It appears the natural gas bulls aren’t even allowed to hold on to a shred of price rebound hope as the recent signs of a firming crude futures market were proved incorrect Tuesday by a more than $4/bbl drop. Faced with the economic recession, plenty of gas and a forecasted warm-up in temperatures, February natural gas futures traded a slim 12.8-cent range before closing at $4.503, up 1.3 cents from Monday’s finish.
“The bulls don’t have a whole lot going for them right now. We will see if there is anything out there that has the capability of changing the current sentiment. As of right now, I just don’t know what that could be,” said a Washington, DC-based broker. “There are still companies out there drilling wells and finding gas. These guys have the situation where the oil and gas man inside them loves finding the stuff, but they wish they were making the discoveries back when gas was $14. Plentiful production probably has had something to do with these lackluster storage withdrawals we’ve seen. It was cold out there, but we just had too much gas coming in. Sure, they’ve taken a lot of rigs down, but there are a lot of wells that are still producing. You just can’t say anything bullish about the supply/demand equation at this point.”
Looking at potential support lines, the broker said with $4.600 basically already broken, the next targeted key price levels are $4.200 and then $4.050. “If we get below $4.050, then we’re down into those $2 handles that people always throw out there,” he said. “We have some really big numbers down here. Also of note is that we have been very busy buyers for our end-users in this sell-off. A lot of people have been locking in gas, but not enough to spark a rally or move this market up, obviously.”
Some industry experts who had been looking to crude futures over the past few days for support saw that oasis all but disappear Tuesday. Some market experts had listed the $32.40/bbl and $32.70/bbl lows of the last several weeks as a double bottom, noting that a rebound was more than likely. On Tuesday, March crude dropped $4.15/bbl to close at $41.58/bbl.
“Crude looks like it might be headed back to test its lows and attempt a triple bottom,” the broker said. “We are bearish on crude, so we think it will go back and test those lows. I’d be short here and try to pick up five or six bucks on it. I think we’ll take out the low from mid-December. With that in place, it is tough for natural gas to rally.”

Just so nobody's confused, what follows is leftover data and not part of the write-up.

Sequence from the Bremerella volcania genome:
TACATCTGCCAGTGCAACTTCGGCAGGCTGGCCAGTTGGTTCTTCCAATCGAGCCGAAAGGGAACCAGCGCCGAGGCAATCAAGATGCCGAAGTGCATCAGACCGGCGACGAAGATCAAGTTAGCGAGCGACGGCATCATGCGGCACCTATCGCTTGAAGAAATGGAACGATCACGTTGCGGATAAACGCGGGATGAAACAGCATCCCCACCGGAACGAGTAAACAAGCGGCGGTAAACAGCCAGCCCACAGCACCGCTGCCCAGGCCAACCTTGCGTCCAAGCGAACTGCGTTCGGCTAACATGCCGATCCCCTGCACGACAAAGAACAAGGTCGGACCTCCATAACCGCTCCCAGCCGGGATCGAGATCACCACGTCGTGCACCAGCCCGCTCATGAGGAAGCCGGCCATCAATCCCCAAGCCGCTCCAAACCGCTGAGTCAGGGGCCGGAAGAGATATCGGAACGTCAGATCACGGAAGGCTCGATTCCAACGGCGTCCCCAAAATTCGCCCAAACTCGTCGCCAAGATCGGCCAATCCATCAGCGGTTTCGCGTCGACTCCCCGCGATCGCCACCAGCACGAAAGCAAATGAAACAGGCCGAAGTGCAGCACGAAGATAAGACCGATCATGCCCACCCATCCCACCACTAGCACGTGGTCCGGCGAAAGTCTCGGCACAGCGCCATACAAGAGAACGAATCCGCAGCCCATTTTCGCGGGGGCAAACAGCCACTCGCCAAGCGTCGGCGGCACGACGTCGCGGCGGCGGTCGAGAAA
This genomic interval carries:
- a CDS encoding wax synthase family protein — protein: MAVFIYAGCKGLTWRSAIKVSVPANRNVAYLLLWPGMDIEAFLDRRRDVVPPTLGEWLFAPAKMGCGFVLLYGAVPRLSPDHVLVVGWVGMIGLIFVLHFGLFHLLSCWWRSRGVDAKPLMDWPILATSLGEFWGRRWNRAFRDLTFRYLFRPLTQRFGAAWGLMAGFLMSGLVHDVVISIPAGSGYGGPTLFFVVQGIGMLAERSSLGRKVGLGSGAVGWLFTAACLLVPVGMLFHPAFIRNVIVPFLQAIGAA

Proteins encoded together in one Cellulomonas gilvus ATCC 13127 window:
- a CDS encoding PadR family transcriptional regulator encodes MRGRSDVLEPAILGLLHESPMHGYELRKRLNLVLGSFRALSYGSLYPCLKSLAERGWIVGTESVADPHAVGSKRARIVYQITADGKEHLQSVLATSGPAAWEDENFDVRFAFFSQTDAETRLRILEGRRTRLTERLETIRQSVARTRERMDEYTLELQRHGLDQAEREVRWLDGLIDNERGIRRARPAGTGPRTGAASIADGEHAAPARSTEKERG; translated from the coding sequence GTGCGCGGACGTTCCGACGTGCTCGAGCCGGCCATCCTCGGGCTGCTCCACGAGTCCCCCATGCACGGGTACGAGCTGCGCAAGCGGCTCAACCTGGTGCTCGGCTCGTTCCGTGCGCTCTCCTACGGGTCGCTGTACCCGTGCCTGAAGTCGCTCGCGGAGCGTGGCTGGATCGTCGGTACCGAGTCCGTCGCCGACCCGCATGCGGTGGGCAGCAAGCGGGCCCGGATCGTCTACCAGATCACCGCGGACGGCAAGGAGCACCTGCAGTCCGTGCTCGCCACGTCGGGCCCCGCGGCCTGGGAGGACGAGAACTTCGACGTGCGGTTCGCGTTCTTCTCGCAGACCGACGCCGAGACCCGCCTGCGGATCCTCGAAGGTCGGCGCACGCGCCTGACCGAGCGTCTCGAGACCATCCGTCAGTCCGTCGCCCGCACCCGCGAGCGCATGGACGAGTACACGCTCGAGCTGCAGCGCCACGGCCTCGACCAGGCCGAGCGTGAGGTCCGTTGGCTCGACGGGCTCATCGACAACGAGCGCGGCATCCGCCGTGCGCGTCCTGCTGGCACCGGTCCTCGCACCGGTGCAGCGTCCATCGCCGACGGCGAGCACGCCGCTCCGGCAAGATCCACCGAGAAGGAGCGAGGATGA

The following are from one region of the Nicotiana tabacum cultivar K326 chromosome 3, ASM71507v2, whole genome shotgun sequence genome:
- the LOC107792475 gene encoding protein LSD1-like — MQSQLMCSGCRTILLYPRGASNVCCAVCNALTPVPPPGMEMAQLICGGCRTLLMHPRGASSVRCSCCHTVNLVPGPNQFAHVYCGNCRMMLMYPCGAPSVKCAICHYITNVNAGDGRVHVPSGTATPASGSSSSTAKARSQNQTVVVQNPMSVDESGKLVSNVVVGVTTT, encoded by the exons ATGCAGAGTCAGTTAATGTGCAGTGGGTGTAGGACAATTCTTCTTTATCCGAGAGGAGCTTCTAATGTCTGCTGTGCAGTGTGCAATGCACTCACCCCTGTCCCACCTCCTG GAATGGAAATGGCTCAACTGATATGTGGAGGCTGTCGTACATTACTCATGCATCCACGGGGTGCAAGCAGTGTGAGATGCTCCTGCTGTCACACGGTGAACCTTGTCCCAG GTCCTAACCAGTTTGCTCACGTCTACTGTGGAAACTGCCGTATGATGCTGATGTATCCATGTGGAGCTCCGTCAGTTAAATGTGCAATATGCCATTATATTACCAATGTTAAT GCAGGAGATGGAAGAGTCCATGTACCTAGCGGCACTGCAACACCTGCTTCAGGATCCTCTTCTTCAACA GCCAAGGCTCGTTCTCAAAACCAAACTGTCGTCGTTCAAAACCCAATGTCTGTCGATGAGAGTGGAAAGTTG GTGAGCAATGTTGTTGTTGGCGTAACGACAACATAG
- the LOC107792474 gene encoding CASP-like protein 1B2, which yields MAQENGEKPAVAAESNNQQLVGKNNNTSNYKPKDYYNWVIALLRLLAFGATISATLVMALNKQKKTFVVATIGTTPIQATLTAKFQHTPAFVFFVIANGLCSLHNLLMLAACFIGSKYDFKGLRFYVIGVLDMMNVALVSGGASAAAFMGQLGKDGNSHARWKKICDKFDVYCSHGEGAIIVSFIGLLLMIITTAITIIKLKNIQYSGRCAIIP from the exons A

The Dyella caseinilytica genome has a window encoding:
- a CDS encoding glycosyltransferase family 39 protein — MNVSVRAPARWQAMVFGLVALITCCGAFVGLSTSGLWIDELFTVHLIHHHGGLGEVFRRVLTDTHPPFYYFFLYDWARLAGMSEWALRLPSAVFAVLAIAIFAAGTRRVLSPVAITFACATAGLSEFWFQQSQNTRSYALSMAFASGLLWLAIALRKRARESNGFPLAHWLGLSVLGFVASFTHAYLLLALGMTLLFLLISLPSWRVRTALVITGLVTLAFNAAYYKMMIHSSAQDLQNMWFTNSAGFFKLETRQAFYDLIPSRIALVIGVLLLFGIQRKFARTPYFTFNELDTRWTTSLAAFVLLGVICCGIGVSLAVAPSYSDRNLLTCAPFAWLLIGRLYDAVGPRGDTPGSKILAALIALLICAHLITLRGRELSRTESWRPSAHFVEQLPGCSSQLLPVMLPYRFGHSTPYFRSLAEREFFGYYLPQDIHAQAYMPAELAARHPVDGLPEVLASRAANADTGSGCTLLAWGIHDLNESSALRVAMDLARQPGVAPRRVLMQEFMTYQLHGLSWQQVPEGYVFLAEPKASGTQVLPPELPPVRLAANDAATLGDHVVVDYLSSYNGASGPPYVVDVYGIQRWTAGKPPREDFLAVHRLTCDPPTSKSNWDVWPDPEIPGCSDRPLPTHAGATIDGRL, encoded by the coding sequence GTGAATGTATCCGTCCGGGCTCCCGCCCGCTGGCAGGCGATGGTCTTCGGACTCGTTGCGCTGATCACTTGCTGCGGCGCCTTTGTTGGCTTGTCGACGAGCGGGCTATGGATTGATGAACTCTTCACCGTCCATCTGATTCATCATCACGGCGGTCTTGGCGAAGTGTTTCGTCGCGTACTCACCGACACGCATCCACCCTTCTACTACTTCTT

Contrary to some analysts who look for the market to continue lower as cold weather dissipates and the economy shows little likelihood of generating any improved industrial uses of natural gas, adherents of the Market Profile methodology noted that Monday was a “neutral day,” and “neutral days beget neutral days, and the market is in a period of indecision,” said Tom Saal of Hencorp Becstone LC in Miami. He did admit that the market had breached major market support at $4.600, but was somewhat circumspect about further declines.
Weather bulls continue to hold out hope. Forecasts continue to show cold weather enveloping eastern energy markets. According to forecaster WSI Corp. of Andover, MA, colder-than-normal readings are expected to encompass most of the eastern U.S. over the next six- to 10-days. Warmer-than-normal readings are anticipated over most of the western half of the country, and anomalies as warm as eight to12 degrees above normal are anticipated over the northern Plains.
The National Weather Service (NWS) forecasts above-normal heating requirements for the East and Midwest through the end of the month. For the week ending Jan. 31 the NWS predicts that New England will receive 312 heating degree days (HDD), or 29 more than normal, and New York, New Jersey and Pennsylvania will shiver under 295 HDD, or 32 more than normal. The industrialized Midwest from Ohio to Wisconsin is expected to endure 330 HDD, or 38 more than normal.
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